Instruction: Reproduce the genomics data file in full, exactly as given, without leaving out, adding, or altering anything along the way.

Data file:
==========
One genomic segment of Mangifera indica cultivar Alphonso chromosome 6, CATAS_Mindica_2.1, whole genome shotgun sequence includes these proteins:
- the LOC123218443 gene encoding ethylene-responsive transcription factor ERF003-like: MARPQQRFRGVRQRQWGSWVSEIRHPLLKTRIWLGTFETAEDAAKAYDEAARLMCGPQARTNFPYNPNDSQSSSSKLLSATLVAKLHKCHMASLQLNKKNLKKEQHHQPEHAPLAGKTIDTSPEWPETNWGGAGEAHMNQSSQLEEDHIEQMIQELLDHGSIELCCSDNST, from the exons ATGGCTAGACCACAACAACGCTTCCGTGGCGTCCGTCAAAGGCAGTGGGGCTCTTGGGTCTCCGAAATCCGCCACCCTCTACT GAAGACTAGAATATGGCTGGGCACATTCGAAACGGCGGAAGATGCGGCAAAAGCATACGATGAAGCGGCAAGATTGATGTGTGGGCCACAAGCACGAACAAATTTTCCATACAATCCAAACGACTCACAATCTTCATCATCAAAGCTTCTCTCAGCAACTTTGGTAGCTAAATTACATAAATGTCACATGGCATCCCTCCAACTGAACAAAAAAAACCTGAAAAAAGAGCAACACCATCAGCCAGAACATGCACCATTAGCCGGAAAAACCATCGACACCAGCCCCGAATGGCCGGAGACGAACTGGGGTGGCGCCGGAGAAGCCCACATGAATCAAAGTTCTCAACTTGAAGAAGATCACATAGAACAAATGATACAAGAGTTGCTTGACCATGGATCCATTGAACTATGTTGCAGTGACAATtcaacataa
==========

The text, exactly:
One genomic segment of Mangifera indica cultivar Alphonso chromosome 6, CATAS_Mindica_2.1, whole genome shotgun sequence includes these proteins:
- the LOC123218443 gene encoding ethylene-responsive transcription factor ERF003-like: MARPQQRFRGVRQRQWGSWVSEIRHPLLKTRIWLGTFETAEDAAKAYDEAARLMCGPQARTNFPYNPNDSQSSSSKLLSATLVAKLHKCHMASLQLNKKNLKKEQHHQPEHAPLAGKTIDTSPEWPETNWGGAGEAHMNQSSQLEEDHIEQMIQELLDHGSIELCCSDNST, from the exons ATGGCTAGACCACAACAACGCTTCCGTGGCGTCCGTCAAAGGCAGTGGGGCTCTTGGGTCTCCGAAATCCGCCACCCTCTACT GAAGACTAGAATATGGCTGGGCACATTCGAAACGGCGGAAGATGCGGCAAAAGCATACGATGAAGCGGCAAGATTGATGTGTGGGCCACAAGCACGAACAAATTTTCCATACAATCCAAACGACTCACAATCTTCATCATCAAAGCTTCTCTCAGCAACTTTGGTAGCTAAATTACATAAATGTCACATGGCATCCCTCCAACTGAACAAAAAAAACCTGAAAAAAGAGCAACACCATCAGCCAGAACATGCACCATTAGCCGGAAAAACCATCGACACCAGCCCCGAATGGCCGGAGACGAACTGGGGTGGCGCCGGAGAAGCCCACATGAATCAAAGTTCTCAACTTGAAGAAGATCACATAGAACAAATGATACAAGAGTTGCTTGACCATGGATCCATTGAACTATGTTGCAGTGACAATtcaacataa